Six days after George Floyd’s murder, Andrea Sahouri, a reporter for the Des Moines Register, went to work.
The public safety reporter was assigned to cover one of the many protests against police brutality occurring across the country, taking place outside Merle Hay Mall, a shopping complex near downtown Des Moines, Iowa. .
Little did Sahouri know, that she would be arrested that day and would be the victim of the excessive use of force that she was required to report. CNN he called his story: “a scene you shouldn’t expect to see in the United States” and “dazzling to many advocates of press freedom.”
During the waves of protests that followed the murder of another African-American by police, Sahouri became one of 130 journalists arrested in 2020, according to the US Press Freedom Tracker. She was one of 14 who faced criminal charges, making her case exceptionally rare in the US.
Sahouri, 25, has spent the last 10 months of his life fighting these charges, which included “failure to disperse” and “interference in official acts.” If found guilty, she would have had to pay a fine and spend a month in prison.
In a courtroom last week, Sahouri sighed in relief after she was cleared of all charges.
“I feel really powerful,” she said above Zoom, explaining how it felt to be found innocent.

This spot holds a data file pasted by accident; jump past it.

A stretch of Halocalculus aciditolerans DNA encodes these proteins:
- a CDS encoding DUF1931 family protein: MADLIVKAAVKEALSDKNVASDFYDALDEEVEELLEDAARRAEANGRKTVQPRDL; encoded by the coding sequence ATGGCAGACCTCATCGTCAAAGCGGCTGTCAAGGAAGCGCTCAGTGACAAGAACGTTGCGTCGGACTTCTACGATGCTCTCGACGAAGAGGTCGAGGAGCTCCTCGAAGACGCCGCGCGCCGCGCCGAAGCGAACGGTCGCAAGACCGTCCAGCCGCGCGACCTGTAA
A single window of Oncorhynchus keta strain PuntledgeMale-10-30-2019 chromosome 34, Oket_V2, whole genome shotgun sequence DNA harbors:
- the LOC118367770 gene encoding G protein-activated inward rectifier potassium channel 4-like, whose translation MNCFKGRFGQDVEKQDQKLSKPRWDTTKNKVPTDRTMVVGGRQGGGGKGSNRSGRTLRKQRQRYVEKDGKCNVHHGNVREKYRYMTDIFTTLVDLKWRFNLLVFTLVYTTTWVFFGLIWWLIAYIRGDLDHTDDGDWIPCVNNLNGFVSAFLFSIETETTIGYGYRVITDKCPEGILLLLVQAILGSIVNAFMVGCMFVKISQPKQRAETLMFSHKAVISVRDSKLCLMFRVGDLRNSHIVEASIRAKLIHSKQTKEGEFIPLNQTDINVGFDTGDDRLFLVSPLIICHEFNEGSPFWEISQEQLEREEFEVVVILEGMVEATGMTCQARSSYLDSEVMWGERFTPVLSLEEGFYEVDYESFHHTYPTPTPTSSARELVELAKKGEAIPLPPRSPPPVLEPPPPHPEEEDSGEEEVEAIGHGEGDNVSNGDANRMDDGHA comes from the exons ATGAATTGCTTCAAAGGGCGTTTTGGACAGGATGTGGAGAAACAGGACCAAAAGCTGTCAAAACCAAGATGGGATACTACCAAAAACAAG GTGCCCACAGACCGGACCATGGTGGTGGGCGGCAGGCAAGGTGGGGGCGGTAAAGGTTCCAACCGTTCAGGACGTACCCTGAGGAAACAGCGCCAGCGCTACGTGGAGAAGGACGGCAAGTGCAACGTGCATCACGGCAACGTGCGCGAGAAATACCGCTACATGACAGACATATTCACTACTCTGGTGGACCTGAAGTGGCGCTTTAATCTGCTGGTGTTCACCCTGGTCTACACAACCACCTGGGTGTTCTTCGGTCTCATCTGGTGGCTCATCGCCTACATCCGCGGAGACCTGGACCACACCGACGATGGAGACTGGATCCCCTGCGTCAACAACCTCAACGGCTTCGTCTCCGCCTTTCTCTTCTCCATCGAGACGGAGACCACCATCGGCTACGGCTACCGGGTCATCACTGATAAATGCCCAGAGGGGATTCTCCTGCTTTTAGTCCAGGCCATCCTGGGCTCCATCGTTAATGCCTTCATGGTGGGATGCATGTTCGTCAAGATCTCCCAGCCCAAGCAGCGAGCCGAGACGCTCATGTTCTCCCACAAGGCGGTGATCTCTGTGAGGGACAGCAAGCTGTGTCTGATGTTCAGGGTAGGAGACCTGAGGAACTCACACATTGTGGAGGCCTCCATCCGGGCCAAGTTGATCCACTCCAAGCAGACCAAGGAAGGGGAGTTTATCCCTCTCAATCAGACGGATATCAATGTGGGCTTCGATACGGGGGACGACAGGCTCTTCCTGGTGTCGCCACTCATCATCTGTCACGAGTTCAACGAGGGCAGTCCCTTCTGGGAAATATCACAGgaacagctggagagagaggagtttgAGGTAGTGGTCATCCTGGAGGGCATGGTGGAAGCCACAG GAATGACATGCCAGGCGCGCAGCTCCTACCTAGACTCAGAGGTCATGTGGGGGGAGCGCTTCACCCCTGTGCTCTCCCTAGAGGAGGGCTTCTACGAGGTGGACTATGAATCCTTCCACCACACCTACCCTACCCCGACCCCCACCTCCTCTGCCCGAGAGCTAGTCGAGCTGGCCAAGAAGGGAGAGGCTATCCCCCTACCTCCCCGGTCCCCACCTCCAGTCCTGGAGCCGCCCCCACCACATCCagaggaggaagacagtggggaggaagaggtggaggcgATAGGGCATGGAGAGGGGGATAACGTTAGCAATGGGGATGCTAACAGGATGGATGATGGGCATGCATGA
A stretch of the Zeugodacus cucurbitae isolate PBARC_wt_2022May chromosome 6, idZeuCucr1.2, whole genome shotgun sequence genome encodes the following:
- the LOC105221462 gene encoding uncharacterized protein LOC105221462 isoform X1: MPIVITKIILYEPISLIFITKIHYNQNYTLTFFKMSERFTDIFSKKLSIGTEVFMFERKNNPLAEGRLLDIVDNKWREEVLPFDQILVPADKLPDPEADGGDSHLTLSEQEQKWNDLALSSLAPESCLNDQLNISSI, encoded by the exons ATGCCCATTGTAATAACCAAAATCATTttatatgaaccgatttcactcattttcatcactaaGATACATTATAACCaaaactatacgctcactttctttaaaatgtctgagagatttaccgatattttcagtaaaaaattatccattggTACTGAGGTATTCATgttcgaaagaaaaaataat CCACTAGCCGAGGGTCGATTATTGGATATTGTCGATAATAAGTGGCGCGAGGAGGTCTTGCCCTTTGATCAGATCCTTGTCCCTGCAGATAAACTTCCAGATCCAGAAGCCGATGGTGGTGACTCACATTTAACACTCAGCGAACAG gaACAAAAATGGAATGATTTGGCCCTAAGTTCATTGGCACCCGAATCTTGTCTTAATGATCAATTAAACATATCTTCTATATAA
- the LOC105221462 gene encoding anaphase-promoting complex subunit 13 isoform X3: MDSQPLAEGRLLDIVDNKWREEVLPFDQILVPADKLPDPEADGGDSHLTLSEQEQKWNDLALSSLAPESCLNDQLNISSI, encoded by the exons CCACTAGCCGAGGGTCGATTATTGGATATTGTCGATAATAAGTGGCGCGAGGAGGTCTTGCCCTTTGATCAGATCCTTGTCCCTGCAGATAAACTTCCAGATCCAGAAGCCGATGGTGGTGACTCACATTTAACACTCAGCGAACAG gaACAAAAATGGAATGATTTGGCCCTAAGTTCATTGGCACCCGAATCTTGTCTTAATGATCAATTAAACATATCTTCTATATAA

And relieved. He had like over 200 unmarked text messages. I can’t even look at my Twitter. Every time I do it, it is overwhelming. I got a lot of support from all corners of the world so it was a super surreal feeling. At one point, Amnesty [International] I had launched a campaign at the school level and there were students in Sweden who had signs that said “we are with Andrea”. They sent me pictures of them holding the signs. “
Denise Bell of Amnesty International said: “Journalists must be able to report on protest scenes without fear of retaliation. The right of the media to do their job is essential to the right to freedom of expression and the right to peaceful assembly. Clearly, the jury saw these charges for what they are, completely ridiculous. “
On May 31, Sahouri was detained by a Des Moines police officer while working peacefully. She called the event “a very traumatizing experience.” Photographs of her in sneakers, jeans and a tank top, restrained and surrounded by police officers were widely shared on social media and media around the world.